BI’s Article search uses Boolean search capabilities. If you are not familiar with these principles, here are some quick tips.
To search specifically for more than one word, put the search term in quotation marks. For example, “workers compensation”. This will limit your search to that combination of words.
To search for a combination of terms, use quotations and the & symbol. For example, “hurricane” & “loss”.
The growing use of drones is creating numerous and still-unanswered liability, privacy and insurance coverage issues, experts say.
For example, if a drone somehow causes medicine to mistakenly be delivered to the wrong house and it leads to someone having an adverse reaction, “who’s responsible for that, where are the risks going to lie, who’s going to pay for that and how much are they going to pay? There are a lot of unknowns,” said Timothy D. Crawley, a member of law firm Anderson, Crawley & Burke P.L.L.C. in Ridgeland, Mississippi.
Mr. Crawley was among the speakers at a session on drone readiness Monday at the Risk & Insurance Management Society Inc.’s annual conference in New Orleans.
Privacy concerns are an issue as well. “When you think about what can go wrong with drones, and consider all the different places they can get to, I think we’re in for an evolving state of interesting claims in the future,” said Bruce H. Raymond, principal at the Raymond Law Group L.L.C. in Boston.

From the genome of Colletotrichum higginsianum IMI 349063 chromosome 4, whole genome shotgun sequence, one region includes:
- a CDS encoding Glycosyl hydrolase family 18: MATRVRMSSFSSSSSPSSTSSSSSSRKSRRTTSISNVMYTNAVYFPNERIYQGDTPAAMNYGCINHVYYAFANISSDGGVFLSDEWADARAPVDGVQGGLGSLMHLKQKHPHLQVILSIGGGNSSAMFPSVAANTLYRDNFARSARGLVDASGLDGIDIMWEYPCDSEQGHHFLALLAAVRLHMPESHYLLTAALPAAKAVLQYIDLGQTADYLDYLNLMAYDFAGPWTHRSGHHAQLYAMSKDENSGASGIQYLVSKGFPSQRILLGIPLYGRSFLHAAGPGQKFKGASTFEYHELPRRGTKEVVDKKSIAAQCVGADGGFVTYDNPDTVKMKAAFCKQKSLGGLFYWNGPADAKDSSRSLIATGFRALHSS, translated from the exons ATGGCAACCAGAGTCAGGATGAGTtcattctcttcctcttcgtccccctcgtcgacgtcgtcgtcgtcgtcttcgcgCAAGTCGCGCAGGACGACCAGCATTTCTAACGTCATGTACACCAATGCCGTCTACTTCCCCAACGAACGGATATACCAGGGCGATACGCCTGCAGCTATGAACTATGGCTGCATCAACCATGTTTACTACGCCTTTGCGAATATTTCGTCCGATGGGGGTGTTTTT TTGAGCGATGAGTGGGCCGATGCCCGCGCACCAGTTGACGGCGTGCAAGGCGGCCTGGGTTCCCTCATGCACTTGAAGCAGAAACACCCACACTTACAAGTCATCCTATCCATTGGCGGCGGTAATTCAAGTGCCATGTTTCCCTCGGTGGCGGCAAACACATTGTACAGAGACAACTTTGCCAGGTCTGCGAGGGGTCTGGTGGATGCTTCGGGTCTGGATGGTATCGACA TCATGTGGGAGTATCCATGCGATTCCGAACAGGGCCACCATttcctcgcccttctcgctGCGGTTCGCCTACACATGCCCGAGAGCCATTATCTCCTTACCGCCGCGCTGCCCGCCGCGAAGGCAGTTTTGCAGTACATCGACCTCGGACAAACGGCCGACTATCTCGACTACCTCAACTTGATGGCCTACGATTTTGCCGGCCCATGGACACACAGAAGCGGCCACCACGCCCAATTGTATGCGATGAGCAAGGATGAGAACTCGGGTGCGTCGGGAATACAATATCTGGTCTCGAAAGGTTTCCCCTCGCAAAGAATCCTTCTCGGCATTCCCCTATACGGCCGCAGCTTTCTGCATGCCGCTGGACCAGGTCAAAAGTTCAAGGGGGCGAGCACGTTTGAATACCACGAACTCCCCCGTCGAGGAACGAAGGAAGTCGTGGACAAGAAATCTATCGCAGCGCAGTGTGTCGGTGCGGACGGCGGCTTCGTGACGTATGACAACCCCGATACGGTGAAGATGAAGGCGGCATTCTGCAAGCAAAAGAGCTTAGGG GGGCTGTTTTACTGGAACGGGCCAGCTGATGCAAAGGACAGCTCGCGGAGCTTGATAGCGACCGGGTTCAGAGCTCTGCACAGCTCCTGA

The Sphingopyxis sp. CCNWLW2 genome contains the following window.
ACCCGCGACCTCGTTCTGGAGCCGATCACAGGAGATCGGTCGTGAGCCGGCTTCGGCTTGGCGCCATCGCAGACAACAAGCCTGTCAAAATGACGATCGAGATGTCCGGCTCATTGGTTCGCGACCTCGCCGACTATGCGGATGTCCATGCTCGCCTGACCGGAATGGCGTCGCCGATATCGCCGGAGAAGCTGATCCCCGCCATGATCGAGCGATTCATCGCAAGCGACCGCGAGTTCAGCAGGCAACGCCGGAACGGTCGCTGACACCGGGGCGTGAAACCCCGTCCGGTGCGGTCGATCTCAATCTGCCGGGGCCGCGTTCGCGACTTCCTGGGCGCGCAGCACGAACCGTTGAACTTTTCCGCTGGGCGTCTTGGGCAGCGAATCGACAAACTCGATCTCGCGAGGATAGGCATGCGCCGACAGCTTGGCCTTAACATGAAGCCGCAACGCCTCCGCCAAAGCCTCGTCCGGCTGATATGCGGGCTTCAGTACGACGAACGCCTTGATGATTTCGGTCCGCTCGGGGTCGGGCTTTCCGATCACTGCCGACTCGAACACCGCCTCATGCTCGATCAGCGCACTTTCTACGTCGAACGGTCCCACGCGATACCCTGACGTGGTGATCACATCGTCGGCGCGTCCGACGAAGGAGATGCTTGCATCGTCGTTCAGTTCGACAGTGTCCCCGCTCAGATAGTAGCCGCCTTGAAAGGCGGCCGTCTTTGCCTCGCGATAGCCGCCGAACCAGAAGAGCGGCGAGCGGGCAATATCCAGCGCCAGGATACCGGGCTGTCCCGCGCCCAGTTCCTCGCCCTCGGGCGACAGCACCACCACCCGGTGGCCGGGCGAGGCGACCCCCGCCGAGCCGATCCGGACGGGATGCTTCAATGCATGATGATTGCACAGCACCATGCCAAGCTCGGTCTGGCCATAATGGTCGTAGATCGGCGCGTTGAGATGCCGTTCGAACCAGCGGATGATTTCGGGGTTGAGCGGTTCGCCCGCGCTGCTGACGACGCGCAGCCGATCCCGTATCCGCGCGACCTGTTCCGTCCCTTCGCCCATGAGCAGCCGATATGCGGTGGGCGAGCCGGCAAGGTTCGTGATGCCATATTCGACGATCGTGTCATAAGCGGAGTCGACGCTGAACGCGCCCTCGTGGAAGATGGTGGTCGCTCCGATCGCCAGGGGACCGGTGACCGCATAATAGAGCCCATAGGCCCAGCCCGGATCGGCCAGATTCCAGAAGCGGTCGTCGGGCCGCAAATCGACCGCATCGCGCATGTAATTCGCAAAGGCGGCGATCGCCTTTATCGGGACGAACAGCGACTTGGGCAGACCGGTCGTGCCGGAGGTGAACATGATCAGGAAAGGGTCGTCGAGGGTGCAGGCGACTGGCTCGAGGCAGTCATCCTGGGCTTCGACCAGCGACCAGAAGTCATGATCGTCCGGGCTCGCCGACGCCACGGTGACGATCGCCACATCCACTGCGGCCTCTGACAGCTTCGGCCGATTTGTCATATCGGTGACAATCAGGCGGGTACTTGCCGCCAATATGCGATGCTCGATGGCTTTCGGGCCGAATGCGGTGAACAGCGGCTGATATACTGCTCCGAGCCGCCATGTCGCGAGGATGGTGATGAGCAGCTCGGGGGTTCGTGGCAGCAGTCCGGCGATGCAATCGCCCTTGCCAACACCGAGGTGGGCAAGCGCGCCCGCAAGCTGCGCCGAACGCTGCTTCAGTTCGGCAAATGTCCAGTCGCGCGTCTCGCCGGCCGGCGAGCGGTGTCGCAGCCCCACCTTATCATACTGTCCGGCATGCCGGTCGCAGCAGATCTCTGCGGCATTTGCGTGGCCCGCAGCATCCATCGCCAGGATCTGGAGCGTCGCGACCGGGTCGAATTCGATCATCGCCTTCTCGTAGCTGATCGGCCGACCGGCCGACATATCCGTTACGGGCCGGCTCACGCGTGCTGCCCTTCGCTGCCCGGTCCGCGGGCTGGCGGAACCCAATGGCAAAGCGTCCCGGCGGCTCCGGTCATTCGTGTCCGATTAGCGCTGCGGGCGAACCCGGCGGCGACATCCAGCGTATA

Drones also create insurance questions, Mr. Crawley said. Right now, under Federal Aviation Administration rules, businesses that want to use drones for commercial purposes must obtain a waiver in order to legally operate drones, and most insurance policies would have exclusions in their policies if they are operated in violation of the law.
Policy language covering drones is still in the development stage, “so it remains to be seen how broadly or narrowly” insurers will write these policies, Mr. Crawley said, adding that firms should consult with their brokers on this issue.
Also discussed at the session was the current regulatory outlook insofar as drones are concerned. Under the FAA Modernization and Reform Act of 2012, the agency is in the process of developing regulations in this area.
For now, however, drones can be operated only by a licensed pilot, there must be a second observer, and they can only fly within line-of-sight.
“Drones are new to the commercial environment,” Mr. Raymond said. “They’re out there and the law and regulations are definitely running a long way behind.”
Scott Fazio, director of risk and operations at the St. Charles Parish School Board in Luling, Louisiana, said his school district has beta-tested drones.
He said one way to get rid of risk is to transfer it. For instance, when drones are used as part of a fire drill, the district hires a third party who is insured through a rider on its commercial general liability policy.
Mr. Crawley also discussed the wider use of drones.
“Drones aren’t only coming, they’re here,” he said. Within the past week, for instance, he said, the Swiss postal service has arranged with a company to deliver small packages by drones, with plans to mainly focus on medical supplies.